Monthly Market UpdateSubmitted by Texas Legacy Wealth Management on June 1st, 2021
Last month we suggested that the chance for some stock market volatility had increased as our market sentiment indicator was flashing a warning sign. While May started out strong, we saw some volatility as the market pulled back in the middle of the month before bouncing back and finishing the month roughly where we started (YCharts).
The primary concern that grabbed headlines this month was inflation. This risk has become front and center as we continue to see a strong economic recovery, historic fiscal and monetary stimulus, and a much stronger than expected earnings season.
Inflation sounds scary – the potential for higher prices on everyday items leads us all as consumers to worry about whether we can continue to enjoy the same standard of living that we do today. That fear is understandable; however, we believe it’s important to clarify what type of inflation we are expecting to see.
We would break inflation into 3 broad categories: low inflation (in the 2% range), rising inflation (2-4%), and higher inflation (4%+). The first two kinds of inflation are not overly concerning, but certainly warrant watching. In fact, stocks (as an asset class) generally perform well in the first two categories. (Schwab) The question that we need to answer is whether or not we expect to see inflation overheat? While we are seeing some inflationary pressures, we feel it’s too early to declare that we’re seeing runaway inflation.
We are going to outline a few items that we will be watching and considering carefully as we monitor the inflationary environment.
- Base Effects: Inflation data is expected to be alarming over the next few months – don’t panic. Part of the reason for this is that the year-over-year data compares the current period to the sudden economic shutdown 1 year ago, likely resulting in some unusual numbers.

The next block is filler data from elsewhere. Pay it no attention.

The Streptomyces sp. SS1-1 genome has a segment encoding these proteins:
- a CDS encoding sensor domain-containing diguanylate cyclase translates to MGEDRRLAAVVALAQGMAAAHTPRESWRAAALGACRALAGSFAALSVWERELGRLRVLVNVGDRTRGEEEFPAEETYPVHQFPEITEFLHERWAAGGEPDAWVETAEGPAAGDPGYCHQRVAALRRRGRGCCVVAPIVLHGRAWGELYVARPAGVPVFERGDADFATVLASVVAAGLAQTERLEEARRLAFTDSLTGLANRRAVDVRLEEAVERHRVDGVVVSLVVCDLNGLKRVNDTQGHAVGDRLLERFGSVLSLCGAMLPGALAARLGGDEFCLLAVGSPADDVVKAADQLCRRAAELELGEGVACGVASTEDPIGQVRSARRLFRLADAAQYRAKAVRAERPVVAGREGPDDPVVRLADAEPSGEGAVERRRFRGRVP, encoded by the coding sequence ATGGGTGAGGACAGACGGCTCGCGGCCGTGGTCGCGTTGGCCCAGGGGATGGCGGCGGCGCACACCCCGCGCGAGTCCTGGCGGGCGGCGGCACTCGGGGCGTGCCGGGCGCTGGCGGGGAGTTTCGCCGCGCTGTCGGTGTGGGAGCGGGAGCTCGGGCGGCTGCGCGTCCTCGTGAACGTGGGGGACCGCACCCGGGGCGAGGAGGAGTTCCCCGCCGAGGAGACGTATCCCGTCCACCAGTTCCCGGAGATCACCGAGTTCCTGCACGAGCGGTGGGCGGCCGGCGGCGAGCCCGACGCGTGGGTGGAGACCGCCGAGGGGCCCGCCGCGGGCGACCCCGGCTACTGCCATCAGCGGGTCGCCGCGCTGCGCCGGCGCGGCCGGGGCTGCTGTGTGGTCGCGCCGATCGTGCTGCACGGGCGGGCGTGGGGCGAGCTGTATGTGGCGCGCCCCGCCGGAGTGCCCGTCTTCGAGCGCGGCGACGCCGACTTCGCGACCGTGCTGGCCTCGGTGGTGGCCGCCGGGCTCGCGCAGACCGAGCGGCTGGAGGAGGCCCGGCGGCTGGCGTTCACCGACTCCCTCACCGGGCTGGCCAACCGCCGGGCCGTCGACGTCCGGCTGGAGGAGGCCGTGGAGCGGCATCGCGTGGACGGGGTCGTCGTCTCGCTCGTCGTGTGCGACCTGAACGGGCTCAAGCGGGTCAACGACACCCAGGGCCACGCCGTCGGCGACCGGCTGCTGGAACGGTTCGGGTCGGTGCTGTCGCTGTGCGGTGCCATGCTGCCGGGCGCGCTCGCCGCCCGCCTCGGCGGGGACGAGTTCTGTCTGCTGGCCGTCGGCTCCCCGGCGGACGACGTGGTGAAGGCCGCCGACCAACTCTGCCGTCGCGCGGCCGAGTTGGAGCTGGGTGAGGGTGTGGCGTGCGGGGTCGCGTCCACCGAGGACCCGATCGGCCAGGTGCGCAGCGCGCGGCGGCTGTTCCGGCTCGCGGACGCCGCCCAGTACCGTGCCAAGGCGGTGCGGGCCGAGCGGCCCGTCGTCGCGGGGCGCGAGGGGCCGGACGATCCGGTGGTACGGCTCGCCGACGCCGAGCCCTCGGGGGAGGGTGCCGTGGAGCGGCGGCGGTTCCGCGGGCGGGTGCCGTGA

- Could Inflation be transitory? The Fed has suggested that this may be the case. In this scenario we would see inflation pressures recede as a number of temporary drivers (including recent supply chain problems) are resolved.
- Labor Market: The unemployment rate is still above 6% which could help keep wage pressures in check for the time being. This, combined with the lower labor force participation suggests that there is some slack in the labor market. This slack could help keep labor costs, a major source of inflation, down.
Rising rates and some inflationary pressures are not catching us off guard. Coming into this year we had already made some adjustments to the fixed income side of the portfolio. By reducing the duration (shorter maturity) of our bond portfolio we aimed to mitigate the impact of rising rates. So far, that has been beneficial.
We will continue to watch portfolios carefully, and will be ready to make changes to our positioning as the inflationary environment evolves.
Your Team at TLWM
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